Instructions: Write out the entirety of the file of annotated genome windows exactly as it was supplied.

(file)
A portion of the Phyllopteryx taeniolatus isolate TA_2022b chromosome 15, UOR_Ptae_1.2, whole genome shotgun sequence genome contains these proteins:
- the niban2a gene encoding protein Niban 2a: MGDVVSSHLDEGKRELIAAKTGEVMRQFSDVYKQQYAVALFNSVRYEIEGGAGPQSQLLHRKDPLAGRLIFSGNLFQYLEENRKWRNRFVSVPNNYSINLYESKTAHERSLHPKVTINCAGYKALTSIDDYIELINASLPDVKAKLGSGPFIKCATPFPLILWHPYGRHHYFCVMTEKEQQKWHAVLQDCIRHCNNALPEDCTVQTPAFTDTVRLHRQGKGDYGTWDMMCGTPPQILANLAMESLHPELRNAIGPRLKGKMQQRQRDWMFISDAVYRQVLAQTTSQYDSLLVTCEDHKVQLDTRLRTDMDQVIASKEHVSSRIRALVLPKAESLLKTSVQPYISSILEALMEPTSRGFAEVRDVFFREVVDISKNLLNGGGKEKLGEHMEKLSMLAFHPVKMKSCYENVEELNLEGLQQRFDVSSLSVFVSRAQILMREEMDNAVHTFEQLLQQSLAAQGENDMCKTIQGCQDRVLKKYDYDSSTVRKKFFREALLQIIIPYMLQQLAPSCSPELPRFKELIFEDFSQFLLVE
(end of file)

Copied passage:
A portion of the Phyllopteryx taeniolatus isolate TA_2022b chromosome 15, UOR_Ptae_1.2, whole genome shotgun sequence genome contains these proteins:
- the niban2a gene encoding protein Niban 2a: MGDVVSSHLDEGKRELIAAKTGEVMRQFSDVYKQQYAVALFNSVRYEIEGGAGPQSQLLHRKDPLAGRLIFSGNLFQYLEENRKWRNRFVSVPNNYSINLYESKTAHERSLHPKVTINCAGYKALTSIDDYIELINASLPDVKAKLGSGPFIKCATPFPLILWHPYGRHHYFCVMTEKEQQKWHAVLQDCIRHCNNALPEDCTVQTPAFTDTVRLHRQGKGDYGTWDMMCGTPPQILANLAMESLHPELRNAIGPRLKGKMQQRQRDWMFISDAVYRQVLAQTTSQYDSLLVTCEDHKVQLDTRLRTDMDQVIASKEHVSSRIRALVLPKAESLLKTSVQPYISSILEALMEPTSRGFAEVRDVFFREVVDISKNLLNGGGKEKLGEHMEKLSMLAFHPVKMKSCYENVEELNLEGLQQRFDVSSLSVFVSRAQILMREEMDNAVHTFEQLLQQSLAAQGENDMCKTIQGCQDRVLKKYDYDSSTVRKKFFREALLQIIIPYMLQQLAPSCSPELPRFKELIFEDFSQFLLVE